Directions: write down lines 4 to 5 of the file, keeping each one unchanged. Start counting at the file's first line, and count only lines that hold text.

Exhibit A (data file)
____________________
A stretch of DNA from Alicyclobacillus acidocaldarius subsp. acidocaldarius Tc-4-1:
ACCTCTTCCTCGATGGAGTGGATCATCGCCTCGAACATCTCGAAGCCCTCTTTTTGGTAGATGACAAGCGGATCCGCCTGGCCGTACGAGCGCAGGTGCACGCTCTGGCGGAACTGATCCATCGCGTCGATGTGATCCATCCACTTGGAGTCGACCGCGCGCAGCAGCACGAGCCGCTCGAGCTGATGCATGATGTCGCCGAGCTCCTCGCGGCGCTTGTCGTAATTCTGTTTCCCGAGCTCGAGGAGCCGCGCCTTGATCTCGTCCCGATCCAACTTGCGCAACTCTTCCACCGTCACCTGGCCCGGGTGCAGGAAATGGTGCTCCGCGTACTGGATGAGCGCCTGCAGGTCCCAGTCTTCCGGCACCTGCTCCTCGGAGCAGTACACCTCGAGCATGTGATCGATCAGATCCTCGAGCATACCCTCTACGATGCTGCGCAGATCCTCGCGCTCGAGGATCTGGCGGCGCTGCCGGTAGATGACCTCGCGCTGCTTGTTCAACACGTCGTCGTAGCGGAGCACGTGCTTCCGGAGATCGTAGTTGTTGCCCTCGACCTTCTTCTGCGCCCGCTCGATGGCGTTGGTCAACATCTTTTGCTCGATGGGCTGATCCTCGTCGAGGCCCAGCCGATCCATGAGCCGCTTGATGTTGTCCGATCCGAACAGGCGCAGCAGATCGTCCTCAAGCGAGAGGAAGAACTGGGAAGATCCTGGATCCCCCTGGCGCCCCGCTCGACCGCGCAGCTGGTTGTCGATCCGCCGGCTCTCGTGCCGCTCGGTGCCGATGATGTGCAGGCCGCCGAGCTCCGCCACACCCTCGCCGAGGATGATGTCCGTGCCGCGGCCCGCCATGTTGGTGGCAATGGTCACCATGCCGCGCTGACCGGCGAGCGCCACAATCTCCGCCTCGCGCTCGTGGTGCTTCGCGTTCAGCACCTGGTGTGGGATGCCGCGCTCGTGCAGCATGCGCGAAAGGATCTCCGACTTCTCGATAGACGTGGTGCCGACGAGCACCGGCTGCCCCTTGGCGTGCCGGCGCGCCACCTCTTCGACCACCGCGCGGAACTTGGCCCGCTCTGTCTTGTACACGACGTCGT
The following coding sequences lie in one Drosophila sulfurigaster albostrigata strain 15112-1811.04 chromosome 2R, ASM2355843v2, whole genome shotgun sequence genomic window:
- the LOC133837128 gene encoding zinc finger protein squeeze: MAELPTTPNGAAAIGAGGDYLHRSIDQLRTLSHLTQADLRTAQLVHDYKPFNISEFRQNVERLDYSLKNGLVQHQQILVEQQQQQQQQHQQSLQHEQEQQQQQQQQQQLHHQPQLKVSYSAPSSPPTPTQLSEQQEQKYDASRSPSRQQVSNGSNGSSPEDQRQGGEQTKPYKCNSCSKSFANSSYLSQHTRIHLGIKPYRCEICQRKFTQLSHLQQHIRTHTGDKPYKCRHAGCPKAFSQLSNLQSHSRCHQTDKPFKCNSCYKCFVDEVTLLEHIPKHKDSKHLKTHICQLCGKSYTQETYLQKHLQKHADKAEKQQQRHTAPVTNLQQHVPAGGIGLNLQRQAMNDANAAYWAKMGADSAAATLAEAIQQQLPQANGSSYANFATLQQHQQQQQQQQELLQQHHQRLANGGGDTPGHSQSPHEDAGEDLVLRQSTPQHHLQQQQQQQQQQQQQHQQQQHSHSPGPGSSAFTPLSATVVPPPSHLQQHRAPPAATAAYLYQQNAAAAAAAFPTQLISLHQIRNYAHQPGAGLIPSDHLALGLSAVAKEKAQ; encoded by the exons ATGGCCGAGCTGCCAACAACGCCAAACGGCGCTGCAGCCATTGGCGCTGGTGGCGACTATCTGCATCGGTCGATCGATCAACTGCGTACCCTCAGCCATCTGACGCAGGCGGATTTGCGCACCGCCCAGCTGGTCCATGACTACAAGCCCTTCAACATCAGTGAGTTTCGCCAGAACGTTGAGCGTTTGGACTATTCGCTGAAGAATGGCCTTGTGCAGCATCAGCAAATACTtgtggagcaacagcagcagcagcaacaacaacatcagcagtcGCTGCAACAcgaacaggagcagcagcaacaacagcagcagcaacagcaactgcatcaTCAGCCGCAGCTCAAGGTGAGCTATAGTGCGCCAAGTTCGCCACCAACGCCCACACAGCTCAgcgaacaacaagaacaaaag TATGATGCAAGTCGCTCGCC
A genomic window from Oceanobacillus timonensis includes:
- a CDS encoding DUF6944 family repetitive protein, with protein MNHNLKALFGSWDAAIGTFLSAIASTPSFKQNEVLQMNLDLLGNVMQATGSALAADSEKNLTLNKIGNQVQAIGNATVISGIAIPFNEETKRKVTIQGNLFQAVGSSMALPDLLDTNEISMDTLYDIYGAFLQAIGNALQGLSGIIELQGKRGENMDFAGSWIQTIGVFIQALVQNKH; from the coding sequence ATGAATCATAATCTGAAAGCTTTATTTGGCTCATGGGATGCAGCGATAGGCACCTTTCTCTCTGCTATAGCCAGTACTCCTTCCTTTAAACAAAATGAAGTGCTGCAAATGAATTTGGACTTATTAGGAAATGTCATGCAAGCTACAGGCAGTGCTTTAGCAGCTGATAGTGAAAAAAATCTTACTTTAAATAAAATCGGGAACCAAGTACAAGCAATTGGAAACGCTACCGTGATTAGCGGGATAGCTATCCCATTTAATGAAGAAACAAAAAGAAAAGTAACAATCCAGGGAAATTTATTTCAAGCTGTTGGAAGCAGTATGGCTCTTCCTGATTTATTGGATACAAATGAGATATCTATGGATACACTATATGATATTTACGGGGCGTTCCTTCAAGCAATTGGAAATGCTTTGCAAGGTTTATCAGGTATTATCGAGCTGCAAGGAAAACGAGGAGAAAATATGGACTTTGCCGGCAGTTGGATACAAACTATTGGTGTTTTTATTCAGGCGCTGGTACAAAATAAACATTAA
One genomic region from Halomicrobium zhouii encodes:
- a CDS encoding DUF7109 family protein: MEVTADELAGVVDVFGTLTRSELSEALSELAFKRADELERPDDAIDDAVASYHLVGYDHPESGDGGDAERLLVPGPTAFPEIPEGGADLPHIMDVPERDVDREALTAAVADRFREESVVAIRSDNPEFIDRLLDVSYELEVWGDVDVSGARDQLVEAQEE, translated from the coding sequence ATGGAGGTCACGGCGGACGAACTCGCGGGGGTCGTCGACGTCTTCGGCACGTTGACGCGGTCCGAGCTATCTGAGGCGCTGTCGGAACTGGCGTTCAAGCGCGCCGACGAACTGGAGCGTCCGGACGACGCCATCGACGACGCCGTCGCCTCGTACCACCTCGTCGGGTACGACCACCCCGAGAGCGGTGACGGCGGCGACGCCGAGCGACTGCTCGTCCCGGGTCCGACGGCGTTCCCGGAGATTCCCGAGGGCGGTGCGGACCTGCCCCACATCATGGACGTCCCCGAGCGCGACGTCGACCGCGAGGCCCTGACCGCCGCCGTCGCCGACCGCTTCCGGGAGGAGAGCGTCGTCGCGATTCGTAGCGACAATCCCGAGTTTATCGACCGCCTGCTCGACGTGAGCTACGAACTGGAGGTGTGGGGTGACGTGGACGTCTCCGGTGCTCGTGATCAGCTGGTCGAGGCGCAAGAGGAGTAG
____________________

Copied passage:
- the LOC133837128 gene encoding zinc finger protein squeeze: MAELPTTPNGAAAIGAGGDYLHRSIDQLRTLSHLTQADLRTAQLVHDYKPFNISEFRQNVERLDYSLKNGLVQHQQILVEQQQQQQQQHQQSLQHEQEQQQQQQQQQQLHHQPQLKVSYSAPSSPPTPTQLSEQQEQKYDASRSPSRQQVSNGSNGSSPEDQRQGGEQTKPYKCNSCSKSFANSSYLSQHTRIHLGIKPYRCEICQRKFTQLSHLQQHIRTHTGDKPYKCRHAGCPKAFSQLSNLQSHSRCHQTDKPFKCNSCYKCFVDEVTLLEHIPKHKDSKHLKTHICQLCGKSYTQETYLQKHLQKHADKAEKQQQRHTAPVTNLQQHVPAGGIGLNLQRQAMNDANAAYWAKMGADSAAATLAEAIQQQLPQANGSSYANFATLQQHQQQQQQQQELLQQHHQRLANGGGDTPGHSQSPHEDAGEDLVLRQSTPQHHLQQQQQQQQQQQQQHQQQQHSHSPGPGSSAFTPLSATVVPPPSHLQQHRAPPAATAAYLYQQNAAAAAAAFPTQLISLHQIRNYAHQPGAGLIPSDHLALGLSAVAKEKAQ; encoded by the exons ATGGCCGAGCTGCCAACAACGCCAAACGGCGCTGCAGCCATTGGCGCTGGTGGCGACTATCTGCATCGGTCGATCGATCAACTGCGTACCCTCAGCCATCTGACGCAGGCGGATTTGCGCACCGCCCAGCTGGTCCATGACTACAAGCCCTTCAACATCAGTGAGTTTCGCCAGAACGTTGAGCGTTTGGACTATTCGCTGAAGAATGGCCTTGTGCAGCATCAGCAAATACTtgtggagcaacagcagcagcagcaacaacaacatcagcagtcGCTGCAACAcgaacaggagcagcagcaacaacagcagcagcaacagcaactgcatcaTCAGCCGCAGCTCAAGGTGAGCTATAGTGCGCCAAGTTCGCCACCAACGCCCACACAGCTCAgcgaacaacaagaacaaaag TATGATGCAAGTCGCTCGCC
A genomic window from Oceanobacillus timonensis includes: